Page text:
Inspired Wordsmith
Sunltcloud
Posts: 933
Registered: ‎10-19-2006
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Re: Eternal on the Water: Chapters 1-8

 

Isn't that how life operates quite frequently? 1.We have a vague notion about an event. 2. Something serious or unexpected happens. 3. We inquire and find out what lead up to the event - how circumstance brought about the happenings, what psychological questions are behind the resolution, who was involved, and how it actually happened. I can see that this wouldn't work for a mystery novel, but in this case I find that the middle gives us a progressively more involved, more urgent reason for the final outcome. In knowing this outcome my mind is relaxed enough to accept whatever detail leads up to it without going astray with assumptions that lead away from the author's intent.
Anyway, that's how I look at it, but then, I don't mind being told an ending of a book or movie, since I'm more interested in the description of the journey. Maybe this has to do with my favorite genre, the memoir, in which quite often the surrounding events are known. I know, for instance, how WWII ended before I read an account by one of the participants. Or an earthquake. Or an artist's life. Or a travelogue. In all cases the author survived, otherwise the piece would not have been written.

nikki824 wrote:

The fact that I know what happens in the end is a turn-off for me. I don't like that the book begins at the end and it is taking alot out of me to stay forcused and read this book. I guess I am strange but the stuff in the middle doesnt really interest me because I already kinda know whats going to happen.


 

 

Inspired Wordsmith
Sunltcloud
Posts: 933
Registered: ‎10-19-2006
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Re: Eternal on the Water: Chapters 1-8

As someone who fell in love in a tent, under the stars, on her first date with somebody who took her on an airplane ride to an out-of-the-way landing strip, I believe in love at first sight. The man died sixteen years ago of cancer, but I can still see his face, taste his kisses, and faintly hear him whistle “Ode to Joy” while he guided the Piper Cub across a darkening sky. I remember how the sun outlined a raggedy, gray rain cloud. It ended up to be a crazy relationship, involving much heartache, but yes - it was love at first sight. We believe what we believe. About Easter bunnies. About Santa Claus. About dandelion wings. About love. And kissing? Hey, get as much as you can while it’s available. The more you store up, the more you will be able to remember when you live alone.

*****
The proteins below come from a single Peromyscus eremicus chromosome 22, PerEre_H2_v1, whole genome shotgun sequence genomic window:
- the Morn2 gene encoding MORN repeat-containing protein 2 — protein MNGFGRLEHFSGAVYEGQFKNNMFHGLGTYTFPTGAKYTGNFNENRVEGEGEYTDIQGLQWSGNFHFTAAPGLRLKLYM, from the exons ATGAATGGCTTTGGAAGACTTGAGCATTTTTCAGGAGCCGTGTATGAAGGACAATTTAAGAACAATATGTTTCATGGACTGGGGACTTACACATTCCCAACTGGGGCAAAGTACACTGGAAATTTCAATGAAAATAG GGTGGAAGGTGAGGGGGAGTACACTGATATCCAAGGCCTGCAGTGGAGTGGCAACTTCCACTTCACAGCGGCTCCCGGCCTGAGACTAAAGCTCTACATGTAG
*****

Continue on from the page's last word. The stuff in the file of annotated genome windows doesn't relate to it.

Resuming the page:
Wordsmith
kpatton
Posts: 206
Registered: ‎11-27-2006

Re: Eternal on the Water: Chapters 1-8

 

Laura,
I agree with how you feel about the characters.  I hadn't been able to put my finger on it, but I too feel like an observer and not really being able to get into this book as a participant.
Katy

Fozzie wrote:

Peppermill wrote:

Did anyone out there not like Cobb?

 

Yes.


dhaupt wrote:

tdunham220 wrote:

I loved Cobb in this book. Even more than Mary. Mary introduces him to so many new experiences that most people would be unprepared for, but he accepts them so willingly because he loves her. I especially love how he never waivered in his desire to stay with Mary when she confessed her illness and the conditions she required of him to stay in her life. I think we all could use a man like Cobb in our life! Did anyone out there not like Cobb?


I LOVED Cobb, too and for the same reasons as you mentioned. He was an unfailingly loyal to Mary no matter the consequences to himself and his feelings about it.



 

I feel neutral about Cobb, and even Mary, although I do feel Mary to be the more sympathetic of the two characters.  I feel am an observer of this story, not a participant.  Maybe that will change as I continue reading.


 

 

gl
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gl
Posts: 128
Registered: ‎12-18-2007
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Re: Eternal on the Water: Chapters 1-8

I liked that the book began with Mary's death.  It sets the tone for the love story.  I tend to look for foreshadowing more carefully, etc.

 

I liked that Mary and Cobb's love story is passionate and with less of the usual drama.  I enjoyed learning about the two characters and their relationship without any contrived conflict. 

 

 

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parisianrose